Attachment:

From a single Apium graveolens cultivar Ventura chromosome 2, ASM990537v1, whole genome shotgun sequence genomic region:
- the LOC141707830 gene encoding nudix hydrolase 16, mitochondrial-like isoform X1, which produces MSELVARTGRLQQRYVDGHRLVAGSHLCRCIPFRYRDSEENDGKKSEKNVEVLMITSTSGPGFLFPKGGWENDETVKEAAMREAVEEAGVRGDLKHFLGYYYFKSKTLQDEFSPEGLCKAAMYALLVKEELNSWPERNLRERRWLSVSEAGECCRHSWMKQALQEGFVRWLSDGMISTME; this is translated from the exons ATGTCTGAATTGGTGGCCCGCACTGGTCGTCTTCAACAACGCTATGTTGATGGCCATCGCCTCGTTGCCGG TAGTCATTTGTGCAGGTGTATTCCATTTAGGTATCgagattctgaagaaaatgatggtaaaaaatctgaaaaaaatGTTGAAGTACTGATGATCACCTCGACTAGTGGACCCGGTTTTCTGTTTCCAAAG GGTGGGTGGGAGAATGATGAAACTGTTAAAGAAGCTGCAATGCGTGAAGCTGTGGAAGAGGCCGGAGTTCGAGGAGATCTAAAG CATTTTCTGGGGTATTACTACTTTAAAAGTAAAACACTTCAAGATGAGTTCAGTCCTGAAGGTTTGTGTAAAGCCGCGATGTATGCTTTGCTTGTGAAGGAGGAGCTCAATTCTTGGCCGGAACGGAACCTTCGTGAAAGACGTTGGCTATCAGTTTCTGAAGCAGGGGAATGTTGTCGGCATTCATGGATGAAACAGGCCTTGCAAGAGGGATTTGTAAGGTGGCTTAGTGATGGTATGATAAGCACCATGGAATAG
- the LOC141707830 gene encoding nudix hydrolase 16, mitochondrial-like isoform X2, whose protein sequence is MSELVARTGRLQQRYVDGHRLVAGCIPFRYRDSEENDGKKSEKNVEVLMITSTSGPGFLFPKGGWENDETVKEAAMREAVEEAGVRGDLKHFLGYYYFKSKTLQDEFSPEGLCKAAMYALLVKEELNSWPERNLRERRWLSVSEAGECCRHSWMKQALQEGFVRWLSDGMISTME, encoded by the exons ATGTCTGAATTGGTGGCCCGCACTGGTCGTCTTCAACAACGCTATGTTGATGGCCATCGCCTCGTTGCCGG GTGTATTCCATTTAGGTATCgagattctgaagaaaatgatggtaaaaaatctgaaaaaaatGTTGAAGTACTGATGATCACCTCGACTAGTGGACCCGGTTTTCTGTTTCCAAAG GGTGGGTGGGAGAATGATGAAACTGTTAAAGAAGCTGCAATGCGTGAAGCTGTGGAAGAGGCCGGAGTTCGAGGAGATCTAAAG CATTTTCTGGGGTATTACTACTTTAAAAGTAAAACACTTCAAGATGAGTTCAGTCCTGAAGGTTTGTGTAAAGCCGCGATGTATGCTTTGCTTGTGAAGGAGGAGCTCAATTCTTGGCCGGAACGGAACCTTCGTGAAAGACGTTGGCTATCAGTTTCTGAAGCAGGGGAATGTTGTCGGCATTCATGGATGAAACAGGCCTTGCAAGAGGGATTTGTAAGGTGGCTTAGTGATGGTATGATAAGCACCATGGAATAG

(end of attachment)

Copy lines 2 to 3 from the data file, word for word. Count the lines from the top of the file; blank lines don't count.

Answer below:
- the LOC141707830 gene encoding nudix hydrolase 16, mitochondrial-like isoform X1, which produces MSELVARTGRLQQRYVDGHRLVAGSHLCRCIPFRYRDSEENDGKKSEKNVEVLMITSTSGPGFLFPKGGWENDETVKEAAMREAVEEAGVRGDLKHFLGYYYFKSKTLQDEFSPEGLCKAAMYALLVKEELNSWPERNLRERRWLSVSEAGECCRHSWMKQALQEGFVRWLSDGMISTME; this is translated from the exons ATGTCTGAATTGGTGGCCCGCACTGGTCGTCTTCAACAACGCTATGTTGATGGCCATCGCCTCGTTGCCGG TAGTCATTTGTGCAGGTGTATTCCATTTAGGTATCgagattctgaagaaaatgatggtaaaaaatctgaaaaaaatGTTGAAGTACTGATGATCACCTCGACTAGTGGACCCGGTTTTCTGTTTCCAAAG GGTGGGTGGGAGAATGATGAAACTGTTAAAGAAGCTGCAATGCGTGAAGCTGTGGAAGAGGCCGGAGTTCGAGGAGATCTAAAG CATTTTCTGGGGTATTACTACTTTAAAAGTAAAACACTTCAAGATGAGTTCAGTCCTGAAGGTTTGTGTAAAGCCGCGATGTATGCTTTGCTTGTGAAGGAGGAGCTCAATTCTTGGCCGGAACGGAACCTTCGTGAAAGACGTTGGCTATCAGTTTCTGAAGCAGGGGAATGTTGTCGGCATTCATGGATGAAACAGGCCTTGCAAGAGGGATTTGTAAGGTGGCTTAGTGATGGTATGATAAGCACCATGGAATAG
- the LOC141707830 gene encoding nudix hydrolase 16, mitochondrial-like isoform X2, whose protein sequence is MSELVARTGRLQQRYVDGHRLVAGCIPFRYRDSEENDGKKSEKNVEVLMITSTSGPGFLFPKGGWENDETVKEAAMREAVEEAGVRGDLKHFLGYYYFKSKTLQDEFSPEGLCKAAMYALLVKEELNSWPERNLRERRWLSVSEAGECCRHSWMKQALQEGFVRWLSDGMISTME, encoded by the exons ATGTCTGAATTGGTGGCCCGCACTGGTCGTCTTCAACAACGCTATGTTGATGGCCATCGCCTCGTTGCCGG GTGTATTCCATTTAGGTATCgagattctgaagaaaatgatggtaaaaaatctgaaaaaaatGTTGAAGTACTGATGATCACCTCGACTAGTGGACCCGGTTTTCTGTTTCCAAAG GGTGGGTGGGAGAATGATGAAACTGTTAAAGAAGCTGCAATGCGTGAAGCTGTGGAAGAGGCCGGAGTTCGAGGAGATCTAAAG CATTTTCTGGGGTATTACTACTTTAAAAGTAAAACACTTCAAGATGAGTTCAGTCCTGAAGGTTTGTGTAAAGCCGCGATGTATGCTTTGCTTGTGAAGGAGGAGCTCAATTCTTGGCCGGAACGGAACCTTCGTGAAAGACGTTGGCTATCAGTTTCTGAAGCAGGGGAATGTTGTCGGCATTCATGGATGAAACAGGCCTTGCAAGAGGGATTTGTAAGGTGGCTTAGTGATGGTATGATAAGCACCATGGAATAG